Culture

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FAQ’s

Is cannabis addictive?

It is possible to develop a psychological addiction to most things that are taken to excess, however cannabis is not physically addictive. In some cases a psychological dependence can occur in heavy to chronic users. According to the National Academy of Sciences’ Institute of Medicines 1999 report,Marijuana and Medicine: Assessing the Science Base: “Compared to most other drugs, dependence among marijuana users is relatively rare, although few marijuana users develop dependence, some do. But they appear to be less likely to do so than users of other drugs (including alcohol and nicotine), and marijuana dependence appears to be less severe than dependence on other drugs.”

How many people have died from a cannabis overdose?

Zero.

44,000 people died from drug overdoses in 2013 (according to the most recent data), more than double the number in 1999. Nearly 52 percent of the deaths were related to prescription drugs. Not a single death has been caused by cannabis overdose in written history.

What are the different types of cannabis?

There are three distinct types of cannabis plant that are grown for their psychoactive content. These are Cannabis indica, Cannabis sativa and Cannabis ruderalis. The fourth classification is given to what is now referred to as Hemp, this is the name given to non psychoactive cannabis plants that are grown commercially for seeds, oil and fiber. 

What does it mean to “consume responsibly”?

Choose a private setting and be sure you are well hydrated, well rested and well nourished. Plan your experience, gauging the time from ingestion to onset of effect to dissipation, understanding that edibles take anywhere from 20 minutes to 2 hours for onset of effects, whereas smoking and vaping require only 5 to 10 minutes. Assess your balance and coordination. Do not drive vehicles, operate equipment or engage in activities that may endanger yourself or others. Mixing alcohol and other drugs with cannabis is dangerous and compounds its effects.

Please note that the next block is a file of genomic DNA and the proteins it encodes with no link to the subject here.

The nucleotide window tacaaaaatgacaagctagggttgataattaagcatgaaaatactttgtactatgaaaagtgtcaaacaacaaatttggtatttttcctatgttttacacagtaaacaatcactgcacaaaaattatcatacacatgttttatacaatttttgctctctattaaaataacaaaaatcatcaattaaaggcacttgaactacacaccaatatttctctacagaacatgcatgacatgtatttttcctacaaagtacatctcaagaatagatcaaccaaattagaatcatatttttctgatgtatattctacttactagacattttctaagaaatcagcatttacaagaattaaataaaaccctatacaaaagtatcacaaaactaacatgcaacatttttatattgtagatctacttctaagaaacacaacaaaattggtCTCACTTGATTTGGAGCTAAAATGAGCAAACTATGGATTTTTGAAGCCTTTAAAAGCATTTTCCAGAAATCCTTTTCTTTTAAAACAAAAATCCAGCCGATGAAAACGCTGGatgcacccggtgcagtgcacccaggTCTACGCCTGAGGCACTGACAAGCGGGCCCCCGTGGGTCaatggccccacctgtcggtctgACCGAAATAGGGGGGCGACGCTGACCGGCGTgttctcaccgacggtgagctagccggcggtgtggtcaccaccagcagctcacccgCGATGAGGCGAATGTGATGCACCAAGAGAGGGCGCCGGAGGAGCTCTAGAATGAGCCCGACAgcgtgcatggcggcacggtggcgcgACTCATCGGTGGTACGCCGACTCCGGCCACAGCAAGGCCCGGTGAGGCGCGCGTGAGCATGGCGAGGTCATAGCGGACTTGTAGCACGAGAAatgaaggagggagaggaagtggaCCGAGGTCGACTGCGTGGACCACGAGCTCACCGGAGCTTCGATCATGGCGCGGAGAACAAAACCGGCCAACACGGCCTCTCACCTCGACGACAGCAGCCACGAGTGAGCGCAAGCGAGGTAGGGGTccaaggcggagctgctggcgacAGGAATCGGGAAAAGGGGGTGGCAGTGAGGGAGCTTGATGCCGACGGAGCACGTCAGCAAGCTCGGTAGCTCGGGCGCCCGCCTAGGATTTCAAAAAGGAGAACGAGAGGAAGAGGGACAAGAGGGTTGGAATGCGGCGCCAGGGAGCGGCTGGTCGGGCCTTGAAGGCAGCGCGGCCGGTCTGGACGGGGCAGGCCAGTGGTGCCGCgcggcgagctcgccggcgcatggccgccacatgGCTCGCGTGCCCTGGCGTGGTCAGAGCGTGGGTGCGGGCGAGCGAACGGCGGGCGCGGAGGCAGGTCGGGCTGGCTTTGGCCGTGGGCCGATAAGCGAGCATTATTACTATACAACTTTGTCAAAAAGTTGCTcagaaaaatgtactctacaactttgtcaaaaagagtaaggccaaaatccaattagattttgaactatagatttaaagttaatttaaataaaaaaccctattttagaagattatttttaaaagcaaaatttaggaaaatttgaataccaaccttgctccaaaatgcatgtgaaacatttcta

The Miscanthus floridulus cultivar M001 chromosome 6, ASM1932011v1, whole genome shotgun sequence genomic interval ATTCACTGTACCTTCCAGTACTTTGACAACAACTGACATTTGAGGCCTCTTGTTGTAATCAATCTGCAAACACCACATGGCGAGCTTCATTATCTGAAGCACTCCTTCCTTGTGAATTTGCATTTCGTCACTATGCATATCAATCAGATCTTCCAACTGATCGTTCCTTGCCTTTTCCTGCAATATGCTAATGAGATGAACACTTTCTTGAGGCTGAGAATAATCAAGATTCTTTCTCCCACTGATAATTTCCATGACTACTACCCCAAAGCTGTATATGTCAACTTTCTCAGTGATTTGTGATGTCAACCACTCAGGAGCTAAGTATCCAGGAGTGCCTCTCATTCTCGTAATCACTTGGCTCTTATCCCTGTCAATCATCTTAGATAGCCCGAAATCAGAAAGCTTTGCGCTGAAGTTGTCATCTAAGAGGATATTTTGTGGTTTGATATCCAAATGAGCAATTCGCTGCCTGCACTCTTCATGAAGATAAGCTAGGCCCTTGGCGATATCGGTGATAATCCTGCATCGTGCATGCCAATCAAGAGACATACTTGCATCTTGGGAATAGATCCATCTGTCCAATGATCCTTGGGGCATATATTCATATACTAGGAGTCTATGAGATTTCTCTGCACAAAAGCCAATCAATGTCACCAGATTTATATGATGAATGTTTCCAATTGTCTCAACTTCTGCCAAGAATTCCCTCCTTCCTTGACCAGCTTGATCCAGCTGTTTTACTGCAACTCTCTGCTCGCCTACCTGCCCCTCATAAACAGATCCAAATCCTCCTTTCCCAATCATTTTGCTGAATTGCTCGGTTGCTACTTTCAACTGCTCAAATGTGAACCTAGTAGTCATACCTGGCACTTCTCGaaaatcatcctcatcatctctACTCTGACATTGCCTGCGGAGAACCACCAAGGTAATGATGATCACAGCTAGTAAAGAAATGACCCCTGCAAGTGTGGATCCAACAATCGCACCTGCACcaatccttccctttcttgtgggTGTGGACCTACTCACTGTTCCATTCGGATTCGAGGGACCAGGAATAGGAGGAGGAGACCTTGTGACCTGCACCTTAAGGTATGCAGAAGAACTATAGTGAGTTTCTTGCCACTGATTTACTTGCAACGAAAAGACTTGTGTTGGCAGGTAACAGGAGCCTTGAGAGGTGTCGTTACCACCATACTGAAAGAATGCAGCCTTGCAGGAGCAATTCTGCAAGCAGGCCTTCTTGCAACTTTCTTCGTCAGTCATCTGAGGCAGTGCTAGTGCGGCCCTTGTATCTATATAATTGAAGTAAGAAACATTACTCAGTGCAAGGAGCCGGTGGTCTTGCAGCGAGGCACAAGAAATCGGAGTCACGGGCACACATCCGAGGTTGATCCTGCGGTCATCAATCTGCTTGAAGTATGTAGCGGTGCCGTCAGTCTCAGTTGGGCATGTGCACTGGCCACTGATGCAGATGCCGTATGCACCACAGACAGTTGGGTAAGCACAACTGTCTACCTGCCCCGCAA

Can I consume cannabis in public?

No. It is against Oregon law to consume cannabis in any public space. (i.e. bars, restaurants, sidewalks, parks, hallways, public transportation, etc.). It is against federal law to consume on federal land or facilities on federal land (national parks, ski areas, ski lifts, etc.). It is legal to consume at your private residence.

How much cannabis can I possess in Oregon?

In Oregon, people age 21 and older can have up to one ounce of marijuana on their person at any given time. They can have eight ounces total at home, and up to 1 pound of solid edibles, 72 ounces of marijuana-infused liquid and 1 ounce of marijuana extract. Oregon residents can also grow up to four plants at a private residence.

Where can I learn more about the marijuana rules in Oregon?

The Oregon Liquor Control Commission has detailed information about marijuana rules here: http://www.oregon.gov/olcc/marijuana/

What strains are currently available and where can I purchase them?

You can view our current strain availability HERE!

You can see our current partners HERE!
Don’t see your favorite dispensary listed? Ask them to carry Yerba Buena strains!

While we do our best to keep the most popular and effective strains available consistently, we are always developing new genetics. Our currently library exceeds 60 strains, and we continually seek out new strains to offer our clients. We also offer education and assistance in finding the strains that will work best for you.

Why should I trust cannabis grown by Yerba Buena?